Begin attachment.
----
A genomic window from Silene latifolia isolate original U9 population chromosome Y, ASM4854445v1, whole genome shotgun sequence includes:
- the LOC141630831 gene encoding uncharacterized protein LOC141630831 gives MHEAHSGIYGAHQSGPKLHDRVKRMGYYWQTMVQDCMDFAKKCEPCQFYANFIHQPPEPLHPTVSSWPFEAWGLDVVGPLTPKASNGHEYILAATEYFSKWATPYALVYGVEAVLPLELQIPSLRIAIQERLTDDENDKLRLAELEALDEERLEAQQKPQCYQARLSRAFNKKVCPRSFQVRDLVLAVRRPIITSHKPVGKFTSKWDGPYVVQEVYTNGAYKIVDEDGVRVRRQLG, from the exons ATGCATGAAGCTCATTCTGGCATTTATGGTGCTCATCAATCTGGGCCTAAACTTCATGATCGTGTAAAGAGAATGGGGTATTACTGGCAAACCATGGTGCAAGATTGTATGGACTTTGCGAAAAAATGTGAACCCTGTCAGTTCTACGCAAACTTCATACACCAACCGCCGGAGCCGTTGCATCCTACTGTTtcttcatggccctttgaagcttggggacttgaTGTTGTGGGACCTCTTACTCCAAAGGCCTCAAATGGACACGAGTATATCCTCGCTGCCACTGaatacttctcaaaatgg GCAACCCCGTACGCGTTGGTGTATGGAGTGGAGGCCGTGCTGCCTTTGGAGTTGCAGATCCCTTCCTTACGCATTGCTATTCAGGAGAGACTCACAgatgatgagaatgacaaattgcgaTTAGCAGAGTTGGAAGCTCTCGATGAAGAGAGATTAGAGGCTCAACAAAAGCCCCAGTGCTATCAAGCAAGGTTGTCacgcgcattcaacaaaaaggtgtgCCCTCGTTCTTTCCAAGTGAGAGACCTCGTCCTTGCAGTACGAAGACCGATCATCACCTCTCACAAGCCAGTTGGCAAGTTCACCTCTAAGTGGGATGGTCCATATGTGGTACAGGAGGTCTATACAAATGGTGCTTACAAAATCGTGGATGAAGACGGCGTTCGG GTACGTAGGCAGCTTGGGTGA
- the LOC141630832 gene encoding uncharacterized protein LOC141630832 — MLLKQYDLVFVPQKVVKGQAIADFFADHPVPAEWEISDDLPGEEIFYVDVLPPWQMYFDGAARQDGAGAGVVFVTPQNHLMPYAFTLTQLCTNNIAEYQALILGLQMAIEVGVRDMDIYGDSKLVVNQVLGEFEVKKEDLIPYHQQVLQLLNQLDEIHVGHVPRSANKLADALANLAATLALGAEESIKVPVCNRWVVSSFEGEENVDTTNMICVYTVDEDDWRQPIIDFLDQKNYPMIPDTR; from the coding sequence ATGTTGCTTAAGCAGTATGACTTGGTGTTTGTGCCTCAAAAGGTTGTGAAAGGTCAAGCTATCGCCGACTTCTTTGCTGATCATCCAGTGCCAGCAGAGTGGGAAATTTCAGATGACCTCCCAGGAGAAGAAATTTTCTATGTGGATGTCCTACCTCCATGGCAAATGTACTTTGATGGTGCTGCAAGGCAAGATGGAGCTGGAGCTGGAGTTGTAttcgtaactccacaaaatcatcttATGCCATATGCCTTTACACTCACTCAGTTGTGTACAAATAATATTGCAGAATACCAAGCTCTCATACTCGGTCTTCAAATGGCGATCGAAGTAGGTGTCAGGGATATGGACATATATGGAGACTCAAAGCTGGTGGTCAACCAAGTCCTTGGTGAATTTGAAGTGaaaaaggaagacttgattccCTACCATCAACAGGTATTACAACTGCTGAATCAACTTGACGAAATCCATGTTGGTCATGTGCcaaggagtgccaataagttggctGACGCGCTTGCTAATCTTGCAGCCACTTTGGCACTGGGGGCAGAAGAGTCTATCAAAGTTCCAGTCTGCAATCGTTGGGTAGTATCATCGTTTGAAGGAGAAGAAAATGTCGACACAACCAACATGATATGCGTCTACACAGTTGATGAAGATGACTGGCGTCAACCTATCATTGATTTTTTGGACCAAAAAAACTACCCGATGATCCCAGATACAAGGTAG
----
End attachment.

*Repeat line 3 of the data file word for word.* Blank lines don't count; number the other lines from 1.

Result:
- the LOC141630832 gene encoding uncharacterized protein LOC141630832 — MLLKQYDLVFVPQKVVKGQAIADFFADHPVPAEWEISDDLPGEEIFYVDVLPPWQMYFDGAARQDGAGAGVVFVTPQNHLMPYAFTLTQLCTNNIAEYQALILGLQMAIEVGVRDMDIYGDSKLVVNQVLGEFEVKKEDLIPYHQQVLQLLNQLDEIHVGHVPRSANKLADALANLAATLALGAEESIKVPVCNRWVVSSFEGEENVDTTNMICVYTVDEDDWRQPIIDFLDQKNYPMIPDTR; from the coding sequence ATGTTGCTTAAGCAGTATGACTTGGTGTTTGTGCCTCAAAAGGTTGTGAAAGGTCAAGCTATCGCCGACTTCTTTGCTGATCATCCAGTGCCAGCAGAGTGGGAAATTTCAGATGACCTCCCAGGAGAAGAAATTTTCTATGTGGATGTCCTACCTCCATGGCAAATGTACTTTGATGGTGCTGCAAGGCAAGATGGAGCTGGAGCTGGAGTTGTAttcgtaactccacaaaatcatcttATGCCATATGCCTTTACACTCACTCAGTTGTGTACAAATAATATTGCAGAATACCAAGCTCTCATACTCGGTCTTCAAATGGCGATCGAAGTAGGTGTCAGGGATATGGACATATATGGAGACTCAAAGCTGGTGGTCAACCAAGTCCTTGGTGAATTTGAAGTGaaaaaggaagacttgattccCTACCATCAACAGGTATTACAACTGCTGAATCAACTTGACGAAATCCATGTTGGTCATGTGCcaaggagtgccaataagttggctGACGCGCTTGCTAATCTTGCAGCCACTTTGGCACTGGGGGCAGAAGAGTCTATCAAAGTTCCAGTCTGCAATCGTTGGGTAGTATCATCGTTTGAAGGAGAAGAAAATGTCGACACAACCAACATGATATGCGTCTACACAGTTGATGAAGATGACTGGCGTCAACCTATCATTGATTTTTTGGACCAAAAAAACTACCCGATGATCCCAGATACAAGGTAG